Help with Philodendron watery and browning leaves


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Hello everyone, I really hope my plant is not dying. I'm really scared, it's my first houseplant and I love it so much. I have a Philodendron Red Emerald, I got it exactly a year ago as a birthday present and it grew beautifully from about 1m to nearly under the ceiling. It was getting too long, so I took some cuttings about a week ago. It has had issues with yellowing (more like orangebrown in this case), but only the old and big leaves near the stem, so I wasn't worried.
Then three days ago I fertilized it for the first time, because the leaves looked dull and not that shiny and deep green as they did in the beginning and I never repotted it, so the soil might be missing some minerals. I used liquid fertilizer mixed in water as instructed. Yesterday I started noticing streaky wet blotches against the light, water was dripping down the leaves and this morning the streaks are even bigger. Maybe it's my imagination but the leaves look like they're even less green and slowly turning orange.

What could the problem be? Bacteria? Root rot? Too much fertilizer? Did I do something wrong taking the clippings? (I cut off a large section instead of just two or three small nodes.Actually, the clippings that I took do not have the watery streaking). I am desperate, I really want to save this plant! thank you!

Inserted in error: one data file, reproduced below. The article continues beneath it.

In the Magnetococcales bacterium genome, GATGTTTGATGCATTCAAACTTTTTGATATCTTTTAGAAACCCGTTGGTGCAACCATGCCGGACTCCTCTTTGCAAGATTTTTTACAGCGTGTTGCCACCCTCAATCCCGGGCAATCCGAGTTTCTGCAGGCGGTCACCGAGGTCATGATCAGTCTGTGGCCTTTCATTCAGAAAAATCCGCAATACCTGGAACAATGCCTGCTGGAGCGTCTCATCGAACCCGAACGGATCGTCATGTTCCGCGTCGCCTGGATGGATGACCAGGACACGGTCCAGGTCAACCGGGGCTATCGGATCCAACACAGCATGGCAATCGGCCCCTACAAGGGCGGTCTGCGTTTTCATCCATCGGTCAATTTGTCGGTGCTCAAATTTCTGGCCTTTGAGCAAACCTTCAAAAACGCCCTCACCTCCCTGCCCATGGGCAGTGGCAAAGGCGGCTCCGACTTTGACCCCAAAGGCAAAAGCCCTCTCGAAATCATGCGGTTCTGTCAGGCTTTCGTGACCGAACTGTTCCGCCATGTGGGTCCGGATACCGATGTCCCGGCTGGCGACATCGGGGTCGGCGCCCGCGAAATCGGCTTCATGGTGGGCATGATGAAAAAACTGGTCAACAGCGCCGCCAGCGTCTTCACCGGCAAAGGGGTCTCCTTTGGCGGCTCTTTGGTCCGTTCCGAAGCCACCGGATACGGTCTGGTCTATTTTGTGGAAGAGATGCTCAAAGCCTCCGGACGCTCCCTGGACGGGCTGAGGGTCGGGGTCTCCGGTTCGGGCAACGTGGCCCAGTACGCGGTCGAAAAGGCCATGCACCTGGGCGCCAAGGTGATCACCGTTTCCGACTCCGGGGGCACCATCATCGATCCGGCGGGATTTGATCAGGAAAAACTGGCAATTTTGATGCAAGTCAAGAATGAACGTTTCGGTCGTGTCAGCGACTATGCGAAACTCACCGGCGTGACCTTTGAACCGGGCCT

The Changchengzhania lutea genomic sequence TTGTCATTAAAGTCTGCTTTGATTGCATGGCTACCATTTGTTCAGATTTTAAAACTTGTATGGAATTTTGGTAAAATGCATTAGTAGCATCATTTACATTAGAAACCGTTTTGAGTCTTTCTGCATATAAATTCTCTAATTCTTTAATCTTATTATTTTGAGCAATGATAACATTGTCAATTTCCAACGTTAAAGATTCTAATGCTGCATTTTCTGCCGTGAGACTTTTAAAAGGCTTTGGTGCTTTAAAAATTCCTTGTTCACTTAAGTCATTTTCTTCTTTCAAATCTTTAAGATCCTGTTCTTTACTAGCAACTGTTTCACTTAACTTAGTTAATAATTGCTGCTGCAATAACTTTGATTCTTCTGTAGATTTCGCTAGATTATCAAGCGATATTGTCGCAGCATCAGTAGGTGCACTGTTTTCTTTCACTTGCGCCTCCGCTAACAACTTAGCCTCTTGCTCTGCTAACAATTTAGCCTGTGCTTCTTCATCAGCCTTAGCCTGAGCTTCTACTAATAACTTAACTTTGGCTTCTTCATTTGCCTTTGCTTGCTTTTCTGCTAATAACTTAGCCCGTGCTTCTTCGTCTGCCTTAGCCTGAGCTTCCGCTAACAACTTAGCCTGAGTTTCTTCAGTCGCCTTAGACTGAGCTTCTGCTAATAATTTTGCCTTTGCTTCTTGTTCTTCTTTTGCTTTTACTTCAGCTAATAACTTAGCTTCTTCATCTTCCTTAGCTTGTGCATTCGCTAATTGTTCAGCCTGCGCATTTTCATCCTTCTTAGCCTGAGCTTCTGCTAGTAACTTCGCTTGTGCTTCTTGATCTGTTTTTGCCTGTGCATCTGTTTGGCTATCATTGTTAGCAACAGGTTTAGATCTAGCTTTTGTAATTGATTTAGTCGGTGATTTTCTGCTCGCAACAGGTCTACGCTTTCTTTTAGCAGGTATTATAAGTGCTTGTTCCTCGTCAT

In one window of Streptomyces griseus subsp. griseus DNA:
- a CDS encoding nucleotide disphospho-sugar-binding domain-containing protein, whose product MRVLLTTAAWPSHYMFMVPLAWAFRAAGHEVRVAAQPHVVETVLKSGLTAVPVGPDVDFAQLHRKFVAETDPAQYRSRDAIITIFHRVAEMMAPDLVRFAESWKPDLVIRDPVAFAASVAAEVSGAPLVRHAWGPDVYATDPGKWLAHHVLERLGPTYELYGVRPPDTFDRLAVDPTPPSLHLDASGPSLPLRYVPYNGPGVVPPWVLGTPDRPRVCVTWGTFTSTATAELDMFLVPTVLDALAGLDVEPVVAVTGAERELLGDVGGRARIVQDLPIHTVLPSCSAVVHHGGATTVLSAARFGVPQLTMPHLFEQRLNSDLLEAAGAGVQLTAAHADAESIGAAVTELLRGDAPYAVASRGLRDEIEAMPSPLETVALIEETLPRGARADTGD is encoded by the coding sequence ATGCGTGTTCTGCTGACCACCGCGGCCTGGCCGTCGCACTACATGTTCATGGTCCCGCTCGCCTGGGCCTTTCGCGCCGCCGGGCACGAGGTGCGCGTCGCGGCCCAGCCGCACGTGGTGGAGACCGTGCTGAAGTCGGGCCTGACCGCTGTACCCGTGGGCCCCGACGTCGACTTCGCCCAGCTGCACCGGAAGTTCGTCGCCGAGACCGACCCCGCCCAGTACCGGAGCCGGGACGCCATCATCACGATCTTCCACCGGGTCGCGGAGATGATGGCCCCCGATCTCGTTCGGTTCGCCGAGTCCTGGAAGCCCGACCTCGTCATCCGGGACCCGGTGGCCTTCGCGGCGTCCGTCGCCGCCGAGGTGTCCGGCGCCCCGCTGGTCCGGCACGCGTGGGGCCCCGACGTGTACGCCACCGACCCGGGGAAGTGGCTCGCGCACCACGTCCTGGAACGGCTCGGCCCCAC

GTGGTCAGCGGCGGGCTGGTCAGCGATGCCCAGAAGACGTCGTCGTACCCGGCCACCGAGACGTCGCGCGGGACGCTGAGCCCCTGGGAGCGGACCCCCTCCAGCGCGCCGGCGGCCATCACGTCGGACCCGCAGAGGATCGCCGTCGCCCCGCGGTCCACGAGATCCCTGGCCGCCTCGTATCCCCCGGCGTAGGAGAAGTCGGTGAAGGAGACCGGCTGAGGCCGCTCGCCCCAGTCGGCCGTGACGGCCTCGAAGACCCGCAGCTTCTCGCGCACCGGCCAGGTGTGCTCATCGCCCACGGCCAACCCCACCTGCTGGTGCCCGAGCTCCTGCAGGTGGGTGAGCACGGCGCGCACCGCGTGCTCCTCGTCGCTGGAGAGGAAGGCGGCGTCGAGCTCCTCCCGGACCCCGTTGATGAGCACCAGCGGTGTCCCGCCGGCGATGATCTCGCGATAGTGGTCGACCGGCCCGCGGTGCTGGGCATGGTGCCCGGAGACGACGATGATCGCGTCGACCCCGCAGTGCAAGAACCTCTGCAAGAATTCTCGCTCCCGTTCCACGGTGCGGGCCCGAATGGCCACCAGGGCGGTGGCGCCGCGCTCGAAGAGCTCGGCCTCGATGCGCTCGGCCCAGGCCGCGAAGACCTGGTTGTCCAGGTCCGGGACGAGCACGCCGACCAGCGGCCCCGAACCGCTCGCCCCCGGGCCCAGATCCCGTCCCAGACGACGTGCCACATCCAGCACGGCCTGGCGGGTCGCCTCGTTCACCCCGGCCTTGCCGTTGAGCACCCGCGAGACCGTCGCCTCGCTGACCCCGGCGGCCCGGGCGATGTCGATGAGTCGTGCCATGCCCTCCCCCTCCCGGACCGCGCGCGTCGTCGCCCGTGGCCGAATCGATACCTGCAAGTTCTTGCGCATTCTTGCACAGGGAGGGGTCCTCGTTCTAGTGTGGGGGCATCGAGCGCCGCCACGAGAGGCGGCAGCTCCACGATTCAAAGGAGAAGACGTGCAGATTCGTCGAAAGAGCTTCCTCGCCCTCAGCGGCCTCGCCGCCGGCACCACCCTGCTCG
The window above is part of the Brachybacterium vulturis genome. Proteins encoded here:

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Taking cuttings will not harm the plant and is a great way to get more free plants. If you are worried about loosing your plant I’d take more cuttings to root.

Look up fertilizer burn to see if this is your problem. Finding professional solutions or from someone here who has solved this problem may come to your rescue. Most house plants don’t require much from my experiences. I have well over a hundred houseplants and seldom fertilize and then only with a very weak watered-down solution. Good luck.
 
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Thank you for the reply. Yes, I think it might have something to do with fertilizer burn. I read up on it and it says it basically dehydrates the plant because it cannot take up any more water from the roots, as the soil is too saturized with fertilizer. The plant is very big so it is difficult for me to rinse the soil thoroughly without damaging it. And I am worried about root rot, as the philodendron are so sensitive to overwatering. I don't know if there is anything else I can do? It has a lot of aerial roots on the higher wines, would it help to spray water to keep the air moist or will it make it worse or even prone to fungus infections?

And you're right, I never thought about fertilizing it because it was growing so well, but the leaves looked dull and not as vibrant. Maybe it had to do with low light in winter, though. Now I wished I hadn't used the fertilizer.
 
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Take cuttings for new plants. That is my goto solution for many plant problems :rolleyes:

Although I’ve never done this my daughter often rinses all the soil off the plant roots and repots with new soil. This is how she deals with fungus gnats. It might work for your problem.
 

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